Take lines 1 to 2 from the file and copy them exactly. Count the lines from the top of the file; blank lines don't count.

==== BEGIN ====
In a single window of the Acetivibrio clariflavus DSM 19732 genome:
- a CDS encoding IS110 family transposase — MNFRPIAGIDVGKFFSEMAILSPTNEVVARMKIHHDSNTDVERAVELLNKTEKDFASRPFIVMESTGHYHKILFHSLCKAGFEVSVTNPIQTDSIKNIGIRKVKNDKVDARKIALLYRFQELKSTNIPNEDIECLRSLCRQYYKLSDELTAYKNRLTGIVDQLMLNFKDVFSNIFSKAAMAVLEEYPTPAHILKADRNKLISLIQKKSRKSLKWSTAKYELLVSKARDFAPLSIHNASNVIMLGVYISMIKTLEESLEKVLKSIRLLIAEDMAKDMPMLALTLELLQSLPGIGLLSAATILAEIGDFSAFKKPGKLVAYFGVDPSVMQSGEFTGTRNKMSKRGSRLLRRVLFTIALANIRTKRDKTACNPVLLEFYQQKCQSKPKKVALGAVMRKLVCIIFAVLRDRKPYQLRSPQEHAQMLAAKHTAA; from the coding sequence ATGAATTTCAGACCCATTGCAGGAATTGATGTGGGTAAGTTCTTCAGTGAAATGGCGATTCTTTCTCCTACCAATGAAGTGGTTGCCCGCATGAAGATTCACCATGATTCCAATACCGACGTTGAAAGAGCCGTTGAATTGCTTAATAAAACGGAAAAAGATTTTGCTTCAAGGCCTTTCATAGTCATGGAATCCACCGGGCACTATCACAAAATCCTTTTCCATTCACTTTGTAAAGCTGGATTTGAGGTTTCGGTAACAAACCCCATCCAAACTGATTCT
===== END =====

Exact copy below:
In a single window of the Acetivibrio clariflavus DSM 19732 genome:
- a CDS encoding IS110 family transposase — MNFRPIAGIDVGKFFSEMAILSPTNEVVARMKIHHDSNTDVERAVELLNKTEKDFASRPFIVMESTGHYHKILFHSLCKAGFEVSVTNPIQTDSIKNIGIRKVKNDKVDARKIALLYRFQELKSTNIPNEDIECLRSLCRQYYKLSDELTAYKNRLTGIVDQLMLNFKDVFSNIFSKAAMAVLEEYPTPAHILKADRNKLISLIQKKSRKSLKWSTAKYELLVSKARDFAPLSIHNASNVIMLGVYISMIKTLEESLEKVLKSIRLLIAEDMAKDMPMLALTLELLQSLPGIGLLSAATILAEIGDFSAFKKPGKLVAYFGVDPSVMQSGEFTGTRNKMSKRGSRLLRRVLFTIALANIRTKRDKTACNPVLLEFYQQKCQSKPKKVALGAVMRKLVCIIFAVLRDRKPYQLRSPQEHAQMLAAKHTAA; from the coding sequence ATGAATTTCAGACCCATTGCAGGAATTGATGTGGGTAAGTTCTTCAGTGAAATGGCGATTCTTTCTCCTACCAATGAAGTGGTTGCCCGCATGAAGATTCACCATGATTCCAATACCGACGTTGAAAGAGCCGTTGAATTGCTTAATAAAACGGAAAAAGATTTTGCTTCAAGGCCTTTCATAGTCATGGAATCCACCGGGCACTATCACAAAATCCTTTTCCATTCACTTTGTAAAGCTGGATTTGAGGTTTCGGTAACAAACCCCATCCAAACTGATTCT